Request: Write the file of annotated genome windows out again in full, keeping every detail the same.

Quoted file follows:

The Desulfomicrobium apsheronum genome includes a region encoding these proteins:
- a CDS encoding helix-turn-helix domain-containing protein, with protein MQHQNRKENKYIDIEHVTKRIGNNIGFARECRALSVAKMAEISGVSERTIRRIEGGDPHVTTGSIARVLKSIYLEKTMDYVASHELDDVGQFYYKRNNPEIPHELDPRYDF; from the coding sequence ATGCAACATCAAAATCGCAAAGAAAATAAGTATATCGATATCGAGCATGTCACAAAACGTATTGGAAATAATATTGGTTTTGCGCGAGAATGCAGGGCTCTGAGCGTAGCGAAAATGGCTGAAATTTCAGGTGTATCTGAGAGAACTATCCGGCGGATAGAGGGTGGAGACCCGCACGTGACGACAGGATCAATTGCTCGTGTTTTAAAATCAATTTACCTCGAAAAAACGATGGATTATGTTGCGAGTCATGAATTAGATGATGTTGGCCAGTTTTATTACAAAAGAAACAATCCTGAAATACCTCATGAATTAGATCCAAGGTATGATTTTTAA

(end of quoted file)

The Desulfomicrobium apsheronum genome includes a region encoding these proteins:
- a CDS encoding helix-turn-helix domain-containing protein, with protein MQHQNRKENKYIDIEHVTKRIGNNIGFARECRALSVAKMAEISGVSERTIRRIEGGDPHVTTGSIARVLKSIYLEKTMDYVASHELDDVGQFYYKRNNPEIPHELDPRYDF; from the coding sequence ATGCAACATCAAAATCGCAAAGAAAATAAGTATATCGATATCGAGCATGTCACAAAACGTATTGGAAATAATATTGGTTTTGCGCGAGAATGCAGGGCTCTGAGCGTAGCGAAAATGGCTGAAATTTCAGGTGTATCTGAGAGAACTATCCGGCGGATAGAGGGTGGAGACCCGCACGTGACGACAGGATCAATTGCTCGTGTTTTAAAATCAATTTACCTCGAAAAAACGATGGATTATGTTGCGAGTCATGAATTAGATGATGTTGGCCAGTTTTATTACAAAAGAAACAATCCTGAAATACCTCATGAATTAGATCCAAGGTATGATTTTTAA